Connect to share and comment
Mujahideen Victory Day in Afghanistan is a source of great pride for some, painful memories for others.
KABUL, Afghanistan — The Afghan capital was rocked with explosions and gunfire on Wednesday, but for once it wasn't the insurgency looking for attention.
This time, it was the military — celebrating Mujahideen Victory Day, the date in 1992 when the combined forces that, with the generous help of the United States, had earlier chased out the Soviets finally toppled the Communist-backed regime of Mohammad Najibullah.
Kabul was almost eerily empty during the day, save for the high police presence. Foreigners were locked down in their compounds; the U.S. Embassy sent out a warning to its citizens to stay away from public gatherings, due to fear of terrorist attacks.
The main activity in the city was centered on Ghazi stadium, where mujahideen, or "jihadi" leaders — some of whom figure prominently in lists of war criminals compiled by human rights groups — reviewed parades of army and police, along with national music and dance. All the major television stations, the majority of which belong to jihadi leaders, carried the celebration live. Independent stations broadcast furious debates about the significance of the day.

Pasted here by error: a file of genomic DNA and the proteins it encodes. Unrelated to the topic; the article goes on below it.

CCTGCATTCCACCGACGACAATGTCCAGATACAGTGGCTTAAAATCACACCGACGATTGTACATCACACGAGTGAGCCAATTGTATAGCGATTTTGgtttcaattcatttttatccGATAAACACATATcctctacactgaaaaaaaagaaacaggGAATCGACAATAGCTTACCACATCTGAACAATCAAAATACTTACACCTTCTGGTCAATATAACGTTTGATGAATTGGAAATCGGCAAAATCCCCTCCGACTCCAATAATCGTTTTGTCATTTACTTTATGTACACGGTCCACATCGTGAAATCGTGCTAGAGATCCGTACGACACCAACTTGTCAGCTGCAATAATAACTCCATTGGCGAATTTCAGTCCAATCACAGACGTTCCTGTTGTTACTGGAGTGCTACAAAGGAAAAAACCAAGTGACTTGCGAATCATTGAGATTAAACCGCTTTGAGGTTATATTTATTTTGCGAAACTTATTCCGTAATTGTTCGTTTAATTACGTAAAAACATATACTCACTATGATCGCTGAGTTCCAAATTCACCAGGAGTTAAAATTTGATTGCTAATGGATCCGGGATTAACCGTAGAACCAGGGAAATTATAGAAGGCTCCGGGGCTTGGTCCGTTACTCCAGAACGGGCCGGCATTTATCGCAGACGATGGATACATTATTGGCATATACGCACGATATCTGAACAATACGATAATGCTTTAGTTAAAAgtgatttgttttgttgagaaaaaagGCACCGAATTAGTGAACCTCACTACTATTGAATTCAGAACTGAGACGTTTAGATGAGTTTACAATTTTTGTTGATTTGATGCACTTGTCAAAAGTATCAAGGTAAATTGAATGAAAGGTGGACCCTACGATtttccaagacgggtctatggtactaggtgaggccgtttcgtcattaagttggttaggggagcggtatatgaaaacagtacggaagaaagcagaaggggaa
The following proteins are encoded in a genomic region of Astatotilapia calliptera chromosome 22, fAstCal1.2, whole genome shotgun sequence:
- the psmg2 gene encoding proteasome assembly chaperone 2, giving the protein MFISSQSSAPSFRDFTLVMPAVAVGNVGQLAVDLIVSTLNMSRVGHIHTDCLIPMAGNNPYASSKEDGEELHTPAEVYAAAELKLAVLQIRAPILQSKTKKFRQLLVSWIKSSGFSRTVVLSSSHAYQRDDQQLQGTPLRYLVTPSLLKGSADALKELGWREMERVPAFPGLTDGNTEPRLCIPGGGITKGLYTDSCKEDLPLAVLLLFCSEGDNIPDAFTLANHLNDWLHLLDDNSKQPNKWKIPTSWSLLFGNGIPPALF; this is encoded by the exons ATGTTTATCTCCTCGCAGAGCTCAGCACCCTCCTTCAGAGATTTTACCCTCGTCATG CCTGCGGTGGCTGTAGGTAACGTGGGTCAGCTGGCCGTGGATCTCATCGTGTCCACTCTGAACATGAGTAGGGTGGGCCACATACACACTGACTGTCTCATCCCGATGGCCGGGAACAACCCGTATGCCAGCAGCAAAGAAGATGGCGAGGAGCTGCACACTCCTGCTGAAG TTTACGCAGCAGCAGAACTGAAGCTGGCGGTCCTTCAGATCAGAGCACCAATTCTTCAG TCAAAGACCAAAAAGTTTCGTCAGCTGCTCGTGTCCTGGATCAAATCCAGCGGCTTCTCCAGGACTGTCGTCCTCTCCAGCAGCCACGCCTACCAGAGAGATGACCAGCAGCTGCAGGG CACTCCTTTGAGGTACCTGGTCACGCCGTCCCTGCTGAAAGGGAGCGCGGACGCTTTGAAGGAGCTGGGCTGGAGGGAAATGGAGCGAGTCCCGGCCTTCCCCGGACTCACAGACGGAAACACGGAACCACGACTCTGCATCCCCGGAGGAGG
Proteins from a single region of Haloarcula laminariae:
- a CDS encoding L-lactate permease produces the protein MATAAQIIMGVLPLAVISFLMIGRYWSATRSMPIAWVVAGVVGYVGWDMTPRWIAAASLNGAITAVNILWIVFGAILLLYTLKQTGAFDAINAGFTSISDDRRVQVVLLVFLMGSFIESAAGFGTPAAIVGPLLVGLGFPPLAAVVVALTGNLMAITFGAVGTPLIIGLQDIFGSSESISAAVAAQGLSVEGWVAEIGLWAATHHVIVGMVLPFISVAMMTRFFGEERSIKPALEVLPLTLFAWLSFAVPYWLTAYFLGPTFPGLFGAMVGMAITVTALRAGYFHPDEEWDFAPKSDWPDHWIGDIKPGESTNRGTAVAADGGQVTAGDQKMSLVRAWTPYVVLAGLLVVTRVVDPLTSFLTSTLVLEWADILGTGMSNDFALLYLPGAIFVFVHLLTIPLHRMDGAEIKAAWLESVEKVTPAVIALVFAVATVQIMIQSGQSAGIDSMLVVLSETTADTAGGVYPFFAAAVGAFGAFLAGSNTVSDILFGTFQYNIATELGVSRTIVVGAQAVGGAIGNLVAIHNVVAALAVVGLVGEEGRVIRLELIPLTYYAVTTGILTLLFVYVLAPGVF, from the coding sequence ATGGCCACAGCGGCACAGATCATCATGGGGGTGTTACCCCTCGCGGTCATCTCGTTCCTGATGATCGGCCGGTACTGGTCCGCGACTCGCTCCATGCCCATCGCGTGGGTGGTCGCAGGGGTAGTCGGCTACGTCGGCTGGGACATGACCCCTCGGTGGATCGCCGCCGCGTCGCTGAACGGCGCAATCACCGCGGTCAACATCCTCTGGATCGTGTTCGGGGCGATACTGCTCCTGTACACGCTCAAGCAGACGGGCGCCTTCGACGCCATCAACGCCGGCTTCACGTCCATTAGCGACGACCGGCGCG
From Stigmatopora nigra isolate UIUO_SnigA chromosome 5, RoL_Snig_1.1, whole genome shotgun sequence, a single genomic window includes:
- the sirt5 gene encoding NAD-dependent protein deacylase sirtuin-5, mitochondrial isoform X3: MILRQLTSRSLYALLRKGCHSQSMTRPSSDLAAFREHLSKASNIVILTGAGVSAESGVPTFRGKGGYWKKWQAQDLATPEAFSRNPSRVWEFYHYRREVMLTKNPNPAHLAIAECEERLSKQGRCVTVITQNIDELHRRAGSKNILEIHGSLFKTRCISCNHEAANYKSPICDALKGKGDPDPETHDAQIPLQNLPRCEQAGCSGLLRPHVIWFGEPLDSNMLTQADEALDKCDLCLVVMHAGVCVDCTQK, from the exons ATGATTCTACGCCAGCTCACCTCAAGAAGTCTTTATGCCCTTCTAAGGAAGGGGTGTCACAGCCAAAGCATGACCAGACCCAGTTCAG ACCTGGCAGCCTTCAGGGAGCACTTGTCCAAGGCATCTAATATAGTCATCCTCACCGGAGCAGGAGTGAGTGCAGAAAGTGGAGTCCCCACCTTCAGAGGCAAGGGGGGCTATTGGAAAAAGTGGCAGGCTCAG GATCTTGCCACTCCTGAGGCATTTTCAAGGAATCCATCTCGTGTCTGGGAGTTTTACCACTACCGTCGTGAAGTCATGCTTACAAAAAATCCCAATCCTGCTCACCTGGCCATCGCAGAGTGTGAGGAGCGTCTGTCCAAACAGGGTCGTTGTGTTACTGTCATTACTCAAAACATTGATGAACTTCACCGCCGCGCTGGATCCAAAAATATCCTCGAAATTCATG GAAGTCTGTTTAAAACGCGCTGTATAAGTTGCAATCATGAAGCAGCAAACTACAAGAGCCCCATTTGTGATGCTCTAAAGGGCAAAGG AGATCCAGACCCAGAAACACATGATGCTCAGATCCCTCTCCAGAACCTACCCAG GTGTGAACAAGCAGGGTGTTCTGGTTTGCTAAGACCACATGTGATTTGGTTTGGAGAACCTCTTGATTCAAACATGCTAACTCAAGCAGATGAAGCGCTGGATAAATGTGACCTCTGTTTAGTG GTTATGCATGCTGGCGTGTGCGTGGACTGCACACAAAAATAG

Known in Afghanistan simply as “Asht-e- Saur” — the date and month of the Afghan calendar when Najibullah’s forces scattered and he took refuge in a U.N. compound — the holiday is one of the more divisive ones in a country full of historical controversies.
The fighters who in the late 1980s battled the Soviets and, later, the Afghan government forces loyal to Moscow, demand recognition of their contribution and sacrifice. They are proud of their achievement in defeating one of the world’s two superpowers, at tremendous cost to themselves and their compatriots.
“We are celebrating this day because of the blood of 1.5 million martyrs,” said Wahid Mojda, a political analyst who during the Soviet years belonged to the largest mujahideen faction, Hezb-e-Islami. “No one political group or jihadi faction can claim ownership of this day; rather it is the anniversary of the end of a 14-year struggle against Communist oppression.”
Mojda, like many Afghans, traces the beginning of Afghanistan’s agony to Apr. 27, 1978, when a Communist coup overthrew the government of Daud Khan, killing him and his family, and precipitating a series of bloody uprisings that ended in the Soviet invasion of December, 1979.
“The tragedy began in 1978,” said one young journalist and political analyst based in Kabul. “But there little that is good about Asht-e-Saur.”
Najibullah’s defeat ushered in four years of brutal civil war, as the major mujahideen groups who had combined forces against a common enemy suddenly turned on each other in a bitter battle for control of the country. Tens of thousands perished, hundreds of thousands were displaced, and the ethnic and regional differences that still plague the country today boiled over into violence that literally tore the country apart.
Kabul was nearly destroyed by the conflict; major factions divided neighborhoods up among themselves. One young Afghan, who now works for the U.N., recalled his tribulations during the civil war.